Survey says Australians don’t trust AI in recruitment; it is time to set ethical standards

The use of Artificial Intelligence (AI) and Machine Learning (ML) in Talent Acquisition has been a fascination for me for the past few years.
I have seen numerous AI-powered recruitment technologies come to market and they all claim to be unbiased and fact-oriented, and that they are able to recruit Talent in a fair and non-judgemental way.
While these sound all rosy and good for us in Talent Acquisition (TA), candidates, on the other hand, do not seem to feel the same way. A recent survey conducted by MYOB on Australian consumers found that only 23 percent of respondents thought it was acceptable to use AI in analysing job interviews.
Candidate trust in the use of AI for recruitment is just not there. As candidate experience comes back to the fore in response to the ongoing AI technological wave (based on what we noticed at the recent ATC2019), this is something we cannot afford to ignore.

Picture 1: Core Principles for AI

You might ask why is this important and relevant to us? Well, TA is an ongoing process of managing candidates and to do this effectively requires trust.
We need to ensure that the algorithms and how we use data for decision-making in the recruitment process are ethical and fair. It is also important to understand how far we should we be delegating the decision-making process to AI.
In essence, we need a set of ethical standards.
We do not have to look far for where to start – the Australian Government has created a discussion paper “Artificial Intelligence: Australia’s Ethics Framework” to explore this topic and they had come up with eight draft principles (see picture 1).
Looking at these principles, the ones that are the most relevant and resonate the most with me are 3, 4, 5 and 6. Why? To me, 1 is assumed, 2 is covered by 3 and 5, 7 is covered as part of the normal recruitment process including 3 and 4. Lastly, 8 I think is covered off as part of 5 and 6.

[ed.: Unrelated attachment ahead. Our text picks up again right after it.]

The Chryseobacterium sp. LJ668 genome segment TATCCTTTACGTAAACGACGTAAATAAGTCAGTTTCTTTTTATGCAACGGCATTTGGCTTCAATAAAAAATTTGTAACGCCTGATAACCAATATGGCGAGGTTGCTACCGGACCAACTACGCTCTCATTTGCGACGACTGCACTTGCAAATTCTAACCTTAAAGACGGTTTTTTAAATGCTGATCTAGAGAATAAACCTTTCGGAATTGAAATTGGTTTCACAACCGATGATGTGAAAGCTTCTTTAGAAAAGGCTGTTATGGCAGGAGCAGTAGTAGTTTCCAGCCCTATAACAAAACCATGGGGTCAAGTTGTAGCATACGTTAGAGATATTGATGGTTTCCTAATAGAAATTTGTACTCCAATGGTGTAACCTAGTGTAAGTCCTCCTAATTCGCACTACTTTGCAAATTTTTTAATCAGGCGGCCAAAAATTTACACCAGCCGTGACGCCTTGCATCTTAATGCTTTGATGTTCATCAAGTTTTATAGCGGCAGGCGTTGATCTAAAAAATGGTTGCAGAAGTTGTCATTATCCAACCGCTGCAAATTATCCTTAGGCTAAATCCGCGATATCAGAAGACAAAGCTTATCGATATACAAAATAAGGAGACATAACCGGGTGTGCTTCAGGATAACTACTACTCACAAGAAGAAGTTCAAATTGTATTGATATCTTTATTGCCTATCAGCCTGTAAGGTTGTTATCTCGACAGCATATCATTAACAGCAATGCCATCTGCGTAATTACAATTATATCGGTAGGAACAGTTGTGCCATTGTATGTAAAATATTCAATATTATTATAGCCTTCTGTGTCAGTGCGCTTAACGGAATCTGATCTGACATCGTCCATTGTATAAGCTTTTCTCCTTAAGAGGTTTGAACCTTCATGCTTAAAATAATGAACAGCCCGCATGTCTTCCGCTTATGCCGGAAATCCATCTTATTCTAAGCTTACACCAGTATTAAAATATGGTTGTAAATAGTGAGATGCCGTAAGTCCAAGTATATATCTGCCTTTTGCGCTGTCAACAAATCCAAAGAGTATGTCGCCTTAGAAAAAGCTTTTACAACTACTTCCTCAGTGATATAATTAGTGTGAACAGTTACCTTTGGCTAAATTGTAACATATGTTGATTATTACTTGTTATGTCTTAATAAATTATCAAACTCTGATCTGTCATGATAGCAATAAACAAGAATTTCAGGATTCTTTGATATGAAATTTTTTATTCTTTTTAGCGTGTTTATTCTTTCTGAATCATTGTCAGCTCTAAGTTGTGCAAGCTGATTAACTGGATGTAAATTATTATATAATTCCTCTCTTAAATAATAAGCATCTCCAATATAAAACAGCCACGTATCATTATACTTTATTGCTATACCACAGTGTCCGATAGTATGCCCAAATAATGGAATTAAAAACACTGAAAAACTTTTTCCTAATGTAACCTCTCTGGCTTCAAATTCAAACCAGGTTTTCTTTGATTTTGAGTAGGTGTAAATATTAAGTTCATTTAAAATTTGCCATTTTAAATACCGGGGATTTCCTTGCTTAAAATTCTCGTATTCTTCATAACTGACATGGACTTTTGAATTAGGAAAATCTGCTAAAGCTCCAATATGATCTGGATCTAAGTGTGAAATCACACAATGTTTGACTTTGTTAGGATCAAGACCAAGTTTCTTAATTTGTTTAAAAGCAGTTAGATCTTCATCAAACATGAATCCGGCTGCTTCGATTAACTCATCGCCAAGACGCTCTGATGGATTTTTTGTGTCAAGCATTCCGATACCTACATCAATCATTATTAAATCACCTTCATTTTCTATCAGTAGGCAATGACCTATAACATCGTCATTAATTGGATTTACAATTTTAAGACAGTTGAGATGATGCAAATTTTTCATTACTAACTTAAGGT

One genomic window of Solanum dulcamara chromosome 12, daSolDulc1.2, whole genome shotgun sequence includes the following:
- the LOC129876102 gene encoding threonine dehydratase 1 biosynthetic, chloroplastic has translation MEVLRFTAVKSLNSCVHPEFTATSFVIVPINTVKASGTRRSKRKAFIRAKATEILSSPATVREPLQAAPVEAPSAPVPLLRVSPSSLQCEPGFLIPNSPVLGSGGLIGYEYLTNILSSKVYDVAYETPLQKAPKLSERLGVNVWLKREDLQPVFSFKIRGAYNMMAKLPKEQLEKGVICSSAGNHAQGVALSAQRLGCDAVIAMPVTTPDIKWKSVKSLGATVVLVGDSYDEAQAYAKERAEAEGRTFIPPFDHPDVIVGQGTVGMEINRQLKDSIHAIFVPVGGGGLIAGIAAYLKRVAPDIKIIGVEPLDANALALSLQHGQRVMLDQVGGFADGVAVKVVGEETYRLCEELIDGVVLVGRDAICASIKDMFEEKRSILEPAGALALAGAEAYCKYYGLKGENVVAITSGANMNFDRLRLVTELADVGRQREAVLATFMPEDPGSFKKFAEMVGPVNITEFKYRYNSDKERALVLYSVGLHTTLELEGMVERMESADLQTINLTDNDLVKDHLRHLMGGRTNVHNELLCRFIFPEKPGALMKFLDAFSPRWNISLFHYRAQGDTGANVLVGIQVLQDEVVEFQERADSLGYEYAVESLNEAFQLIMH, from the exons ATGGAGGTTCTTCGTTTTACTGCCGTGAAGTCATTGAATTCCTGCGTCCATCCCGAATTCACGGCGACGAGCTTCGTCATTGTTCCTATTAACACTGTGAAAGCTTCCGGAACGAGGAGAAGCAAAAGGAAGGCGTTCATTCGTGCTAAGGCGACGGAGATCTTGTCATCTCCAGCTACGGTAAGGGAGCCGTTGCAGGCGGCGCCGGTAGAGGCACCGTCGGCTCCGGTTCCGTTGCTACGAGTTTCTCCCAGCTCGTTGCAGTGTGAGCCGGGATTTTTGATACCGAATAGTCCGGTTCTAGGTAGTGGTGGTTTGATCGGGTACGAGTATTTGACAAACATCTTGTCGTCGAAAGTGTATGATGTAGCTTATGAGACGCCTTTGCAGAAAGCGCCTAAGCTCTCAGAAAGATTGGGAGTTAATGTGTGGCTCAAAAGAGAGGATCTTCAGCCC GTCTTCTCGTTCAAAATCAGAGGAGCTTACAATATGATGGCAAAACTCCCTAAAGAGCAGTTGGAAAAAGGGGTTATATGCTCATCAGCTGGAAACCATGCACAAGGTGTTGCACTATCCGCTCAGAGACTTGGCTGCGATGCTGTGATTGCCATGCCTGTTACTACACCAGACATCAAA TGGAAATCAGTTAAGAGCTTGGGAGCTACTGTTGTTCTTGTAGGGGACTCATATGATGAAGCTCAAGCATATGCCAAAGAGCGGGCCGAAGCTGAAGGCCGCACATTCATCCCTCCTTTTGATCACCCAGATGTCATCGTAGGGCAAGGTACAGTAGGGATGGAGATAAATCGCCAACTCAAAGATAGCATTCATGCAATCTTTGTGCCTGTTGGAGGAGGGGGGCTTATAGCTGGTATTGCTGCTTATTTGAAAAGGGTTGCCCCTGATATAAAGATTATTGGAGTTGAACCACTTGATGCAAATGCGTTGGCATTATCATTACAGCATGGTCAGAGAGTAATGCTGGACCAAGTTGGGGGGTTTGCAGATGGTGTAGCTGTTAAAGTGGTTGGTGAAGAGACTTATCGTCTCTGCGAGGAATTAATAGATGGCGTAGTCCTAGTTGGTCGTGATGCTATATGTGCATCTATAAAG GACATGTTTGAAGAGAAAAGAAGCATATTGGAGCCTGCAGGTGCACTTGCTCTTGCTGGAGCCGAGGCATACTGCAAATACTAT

Based on these, here is what I have created for TA:

Core principles:

Your AI/ML-powered CRM must not be designed to disadvantage or exclude candidates and should be use in ways that minimise any negative outcomes.
When doing positive discrimination, you should always refer to the Positive Discrimination Guide by the Australian Human Rights Commission for a clear understanding of when you can do that.

Core principles:

There should also be an efficient process to allow candidates to challenge the use or the output of the algorithm and you need to be able to explain how you arrived at your decision.
All candidates must be made aware of the algorithms used to screen their applications and reassured that the data collected will be stored with their permission.

Core principles:

You must select AI/ML-powered assessment tools or platforms that are scientifically derived, verified and peer-reviewed.
You should make clear to your candidates the ownership of the assessment results and reassure that the data collected will be stored with their permission.
For assessments that were done without candidate’s expressed permission/knowledge (e.g. CrystalKnows), you must indicate the source of the data and be able to explain how you are using them to assess their suitability for the role.
Candidates need to be made aware of the algorithms used to assess their video interviews and offered an efficient process to allow them to challenge the use or the output of the algorithm.

Core principles:

You must ensure that referees are aware that their comments are subjected to sentiment analysis by your AI/ML-powered tool to assess and draw conclusions about the candidate’s character, competency levels for the role.
Your candidates should also be informed that you are using this technology to analyse the comments of their referees and this would contribute to your decision-making process.

Core principle:

It is your responsibility to ensure that your AI/ML-powered onboarding systems has a secure security system that will keep the new hire’s private data protected and confidential.
So what do you think?
These principles are not portrayed as a definitive list and I would love comments and additional ideas to add to my exploring this topic. Leave a note in the comment section below and let’s discuss!
Cover image: Shuttterstock

The upcoming Future of Talent retreat will explore these principles in detail and come up with a set of ethical standards for the use of AI in Talent Acquisition in Australia. If you are an internal TA executive for a corporate organisation, we would love for you to be part of this trailblazing event. Register your interest here.

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